The answer to technological change must be improved social adaptability, which means, above all, the ability to constantly learn and maintain dynamic balance (much like when riding a bicycle).

The main value today is not land, as it was in the Middle Ages, and not the means of production, as at the dawn of the industrial revolution. These days, the most important intangible assets are methods, developments, software, and patents. To succeed, you need to learn how to constantly update your stocks of knowledge by connecting to global information flows.


The author interprets globalization not just as a global system of trade in goods, finances, and services, but as an opportunity for every person and company to represent themselves, compete and cooperate in the global market. In this sense, globalization is experiencing a meteoric rise today. “More than ever, we rise and fall together,” writes Thomas Friedman.

Streams of information envelop the entire globe and expand the opportunities for everyone to participate. E-commerce is growing at an incredible pace and is already moving from the usual online stores to the level of instant messengers in social networks. 

More than half of the traffic of resources like The Guardian, Vogue or the BBC comes from users from abroad, while Netflix is ​​watched by viewers in 190 countries around the world. 

Thank You for Being Late

Competition has also become global, with a growing generation of young people in developing countries learning information technology on extremely cheap devices donated by charities or designed specifically for impoverished markets. 

The price of the Aakash tablet, created for India, is $2-3. 

Thank You for Being Late

These guys are determined to succeed in life, benefiting themselves and their homeland, and their competition with young people from developed countries will only intensify. The race is won by those who are better educated, able to constantly learn, manage processes and build infrastructure – and this applies to individuals, companies, and entire countries.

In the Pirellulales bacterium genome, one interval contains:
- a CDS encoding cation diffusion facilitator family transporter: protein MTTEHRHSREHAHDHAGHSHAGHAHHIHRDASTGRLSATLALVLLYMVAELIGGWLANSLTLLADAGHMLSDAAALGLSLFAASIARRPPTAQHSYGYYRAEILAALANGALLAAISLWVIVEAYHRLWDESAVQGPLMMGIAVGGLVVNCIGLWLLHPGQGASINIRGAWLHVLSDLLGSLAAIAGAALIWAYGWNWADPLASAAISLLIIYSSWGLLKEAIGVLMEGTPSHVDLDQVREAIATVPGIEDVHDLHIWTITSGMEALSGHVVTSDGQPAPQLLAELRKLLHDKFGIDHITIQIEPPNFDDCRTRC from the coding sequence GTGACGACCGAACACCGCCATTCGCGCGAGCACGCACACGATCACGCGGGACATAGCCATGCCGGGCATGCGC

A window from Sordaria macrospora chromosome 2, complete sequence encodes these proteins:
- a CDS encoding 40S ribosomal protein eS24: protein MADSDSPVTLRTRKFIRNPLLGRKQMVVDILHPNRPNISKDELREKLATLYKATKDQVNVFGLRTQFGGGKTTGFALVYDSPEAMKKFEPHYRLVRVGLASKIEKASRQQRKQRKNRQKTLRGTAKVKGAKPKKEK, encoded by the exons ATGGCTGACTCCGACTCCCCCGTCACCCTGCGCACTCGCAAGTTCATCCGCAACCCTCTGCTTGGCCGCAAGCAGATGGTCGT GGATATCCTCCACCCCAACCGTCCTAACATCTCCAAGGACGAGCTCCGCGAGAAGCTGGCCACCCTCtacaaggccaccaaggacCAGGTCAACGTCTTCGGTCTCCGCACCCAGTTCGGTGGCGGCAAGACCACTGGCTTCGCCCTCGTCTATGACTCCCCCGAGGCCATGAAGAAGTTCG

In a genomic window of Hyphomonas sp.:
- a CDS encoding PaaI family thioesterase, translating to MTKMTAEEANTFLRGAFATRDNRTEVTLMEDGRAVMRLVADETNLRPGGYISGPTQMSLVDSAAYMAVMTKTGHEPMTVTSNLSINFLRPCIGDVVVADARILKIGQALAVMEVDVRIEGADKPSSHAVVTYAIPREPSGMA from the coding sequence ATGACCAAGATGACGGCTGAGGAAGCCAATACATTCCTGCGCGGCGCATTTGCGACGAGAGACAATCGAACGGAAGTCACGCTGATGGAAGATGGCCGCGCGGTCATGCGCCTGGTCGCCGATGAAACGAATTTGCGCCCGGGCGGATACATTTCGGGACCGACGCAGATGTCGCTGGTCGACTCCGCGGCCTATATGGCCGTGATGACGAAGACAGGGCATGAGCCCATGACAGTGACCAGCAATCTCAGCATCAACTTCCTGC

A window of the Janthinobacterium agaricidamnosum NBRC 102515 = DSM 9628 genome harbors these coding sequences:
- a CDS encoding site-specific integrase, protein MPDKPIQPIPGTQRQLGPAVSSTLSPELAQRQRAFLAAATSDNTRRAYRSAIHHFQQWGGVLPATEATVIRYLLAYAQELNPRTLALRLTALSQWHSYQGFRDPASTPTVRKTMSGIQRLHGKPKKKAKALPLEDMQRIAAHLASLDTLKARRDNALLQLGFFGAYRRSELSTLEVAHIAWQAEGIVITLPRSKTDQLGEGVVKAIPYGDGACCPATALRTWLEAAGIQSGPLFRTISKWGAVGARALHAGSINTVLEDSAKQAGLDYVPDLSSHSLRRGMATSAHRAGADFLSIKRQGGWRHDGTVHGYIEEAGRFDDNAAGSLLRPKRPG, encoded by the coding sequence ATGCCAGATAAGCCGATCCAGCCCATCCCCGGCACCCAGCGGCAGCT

Instantaneous reaction speeds make our world extremely interdependent: American markets instantly respond to fluctuations in Chinese stock exchanges, and not minutes, but fractions of seconds play a role in high-frequency trading. Blockchain technologies form a new level of trust among all participants in global trade. 

human dimension

The expansion of the global network of contacts is melting the iceberg of prejudices that permeate traditional thinking and are rooted in the cultures of different peoples. The larger the social circle, the higher the chances of meeting a citizen of a hostile country, a person with different skin color, or a different sexual orientation – and make sure that the differences between you are not so serious. 

This trend goes hand in hand with rising tensions over migration. When people feel a threat to their home and way of life, tolerance drops sharply. 

At the same time, the behavior of people in the virtual space gives hope that the right balance between maintaining one’s own boundaries and trusting strangers will be found. 

In today’s world, at least half of Facebook users have friends in other countries, and often they are from countries that are officially considered unfriendly.

Thank You for Being Late

The power of digital technologies helps to find like-minded people even with the most exotic hobbies – and this, on the one hand, creates the broadest opportunities for cooperation and human communication, and on the other hand, increases the risks, because these tools are available not only to people of goodwill, but also to those whose goal is destabilization, profit, and violence. 

Charities working in the world’s poorest countries are already actively using high-tech tools. Cheap mobile communications allow people in distress to ask for support – and today it is already difficult to imagine that until quite recently it was almost more difficult to learn about a disaster than to provide assistance. This is an inspiring example of how technology serves humanitarian purposes.

However, the main lesson is that even in the age of information technology dominance, personal contacts remain the most valuable, which forms a level of trust that is impossible with remote interaction.